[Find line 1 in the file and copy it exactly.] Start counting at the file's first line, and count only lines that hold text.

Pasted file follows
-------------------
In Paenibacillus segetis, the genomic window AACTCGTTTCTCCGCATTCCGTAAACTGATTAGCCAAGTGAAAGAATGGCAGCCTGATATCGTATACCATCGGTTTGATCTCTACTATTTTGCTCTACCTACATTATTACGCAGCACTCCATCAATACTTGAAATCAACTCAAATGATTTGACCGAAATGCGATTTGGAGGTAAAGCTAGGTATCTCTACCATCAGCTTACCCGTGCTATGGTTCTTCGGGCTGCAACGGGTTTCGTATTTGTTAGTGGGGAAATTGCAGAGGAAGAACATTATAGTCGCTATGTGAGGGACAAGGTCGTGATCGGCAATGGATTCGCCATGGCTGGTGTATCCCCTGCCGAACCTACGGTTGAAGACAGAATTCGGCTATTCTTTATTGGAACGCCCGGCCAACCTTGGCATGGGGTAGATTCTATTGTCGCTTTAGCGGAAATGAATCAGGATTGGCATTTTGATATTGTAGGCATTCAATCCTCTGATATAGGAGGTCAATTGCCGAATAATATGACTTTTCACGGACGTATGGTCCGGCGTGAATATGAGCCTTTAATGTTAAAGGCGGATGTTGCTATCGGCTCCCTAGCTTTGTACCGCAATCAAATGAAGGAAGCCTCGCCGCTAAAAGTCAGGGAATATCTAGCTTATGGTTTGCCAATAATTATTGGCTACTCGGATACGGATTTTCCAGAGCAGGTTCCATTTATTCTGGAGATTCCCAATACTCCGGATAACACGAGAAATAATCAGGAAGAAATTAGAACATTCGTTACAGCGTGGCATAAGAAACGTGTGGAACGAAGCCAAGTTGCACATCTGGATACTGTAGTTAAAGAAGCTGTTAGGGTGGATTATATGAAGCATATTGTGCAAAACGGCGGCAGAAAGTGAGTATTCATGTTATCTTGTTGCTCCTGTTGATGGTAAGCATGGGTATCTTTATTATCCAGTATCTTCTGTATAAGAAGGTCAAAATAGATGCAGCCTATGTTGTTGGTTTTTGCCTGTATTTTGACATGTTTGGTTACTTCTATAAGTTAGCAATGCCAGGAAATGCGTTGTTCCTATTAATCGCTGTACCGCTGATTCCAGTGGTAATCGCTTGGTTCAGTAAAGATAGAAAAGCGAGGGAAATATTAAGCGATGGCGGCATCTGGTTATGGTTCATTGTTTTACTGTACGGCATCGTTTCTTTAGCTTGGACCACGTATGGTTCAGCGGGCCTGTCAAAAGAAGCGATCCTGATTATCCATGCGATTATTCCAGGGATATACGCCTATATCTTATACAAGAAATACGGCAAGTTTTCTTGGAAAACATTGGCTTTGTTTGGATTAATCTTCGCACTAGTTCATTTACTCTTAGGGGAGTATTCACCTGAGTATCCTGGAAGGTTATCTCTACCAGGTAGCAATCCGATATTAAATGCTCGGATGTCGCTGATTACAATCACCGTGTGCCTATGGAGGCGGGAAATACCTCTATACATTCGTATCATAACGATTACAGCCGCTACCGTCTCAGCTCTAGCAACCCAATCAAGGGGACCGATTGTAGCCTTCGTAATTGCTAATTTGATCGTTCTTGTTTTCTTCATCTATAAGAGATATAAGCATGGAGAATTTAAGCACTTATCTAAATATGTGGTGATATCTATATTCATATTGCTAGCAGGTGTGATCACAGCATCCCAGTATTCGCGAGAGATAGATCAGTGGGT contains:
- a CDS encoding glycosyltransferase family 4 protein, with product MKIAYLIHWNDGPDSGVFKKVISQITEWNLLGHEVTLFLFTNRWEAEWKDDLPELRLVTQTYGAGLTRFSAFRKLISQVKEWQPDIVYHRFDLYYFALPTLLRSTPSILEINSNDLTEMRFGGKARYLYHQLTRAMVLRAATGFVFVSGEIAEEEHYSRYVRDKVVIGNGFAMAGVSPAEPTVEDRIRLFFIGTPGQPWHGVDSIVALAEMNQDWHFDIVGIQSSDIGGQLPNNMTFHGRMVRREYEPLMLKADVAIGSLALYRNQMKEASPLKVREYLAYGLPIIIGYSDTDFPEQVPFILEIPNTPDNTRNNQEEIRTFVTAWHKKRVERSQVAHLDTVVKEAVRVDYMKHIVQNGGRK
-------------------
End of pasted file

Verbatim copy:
In Paenibacillus segetis, the genomic window AACTCGTTTCTCCGCATTCCGTAAACTGATTAGCCAAGTGAAAGAATGGCAGCCTGATATCGTATACCATCGGTTTGATCTCTACTATTTTGCTCTACCTACATTATTACGCAGCACTCCATCAATACTTGAAATCAACTCAAATGATTTGACCGAAATGCGATTTGGAGGTAAAGCTAGGTATCTCTACCATCAGCTTACCCGTGCTATGGTTCTTCGGGCTGCAACGGGTTTCGTATTTGTTAGTGGGGAAATTGCAGAGGAAGAACATTATAGTCGCTATGTGAGGGACAAGGTCGTGATCGGCAATGGATTCGCCATGGCTGGTGTATCCCCTGCCGAACCTACGGTTGAAGACAGAATTCGGCTATTCTTTATTGGAACGCCCGGCCAACCTTGGCATGGGGTAGATTCTATTGTCGCTTTAGCGGAAATGAATCAGGATTGGCATTTTGATATTGTAGGCATTCAATCCTCTGATATAGGAGGTCAATTGCCGAATAATATGACTTTTCACGGACGTATGGTCCGGCGTGAATATGAGCCTTTAATGTTAAAGGCGGATGTTGCTATCGGCTCCCTAGCTTTGTACCGCAATCAAATGAAGGAAGCCTCGCCGCTAAAAGTCAGGGAATATCTAGCTTATGGTTTGCCAATAATTATTGGCTACTCGGATACGGATTTTCCAGAGCAGGTTCCATTTATTCTGGAGATTCCCAATACTCCGGATAACACGAGAAATAATCAGGAAGAAATTAGAACATTCGTTACAGCGTGGCATAAGAAACGTGTGGAACGAAGCCAAGTTGCACATCTGGATACTGTAGTTAAAGAAGCTGTTAGGGTGGATTATATGAAGCATATTGTGCAAAACGGCGGCAGAAAGTGAGTATTCATGTTATCTTGTTGCTCCTGTTGATGGTAAGCATGGGTATCTTTATTATCCAGTATCTTCTGTATAAGAAGGTCAAAATAGATGCAGCCTATGTTGTTGGTTTTTGCCTGTATTTTGACATGTTTGGTTACTTCTATAAGTTAGCAATGCCAGGAAATGCGTTGTTCCTATTAATCGCTGTACCGCTGATTCCAGTGGTAATCGCTTGGTTCAGTAAAGATAGAAAAGCGAGGGAAATATTAAGCGATGGCGGCATCTGGTTATGGTTCATTGTTTTACTGTACGGCATCGTTTCTTTAGCTTGGACCACGTATGGTTCAGCGGGCCTGTCAAAAGAAGCGATCCTGATTATCCATGCGATTATTCCAGGGATATACGCCTATATCTTATACAAGAAATACGGCAAGTTTTCTTGGAAAACATTGGCTTTGTTTGGATTAATCTTCGCACTAGTTCATTTACTCTTAGGGGAGTATTCACCTGAGTATCCTGGAAGGTTATCTCTACCAGGTAGCAATCCGATATTAAATGCTCGGATGTCGCTGATTACAATCACCGTGTGCCTATGGAGGCGGGAAATACCTCTATACATTCGTATCATAACGATTACAGCCGCTACCGTCTCAGCTCTAGCAACCCAATCAAGGGGACCGATTGTAGCCTTCGTAATTGCTAATTTGATCGTTCTTGTTTTCTTCATCTATAAGAGATATAAGCATGGAGAATTTAAGCACTTATCTAAATATGTGGTGATATCTATATTCATATTGCTAGCAGGTGTGATCACAGCATCCCAGTATTCGCGAGAGATAGATCAGTGGGT contains: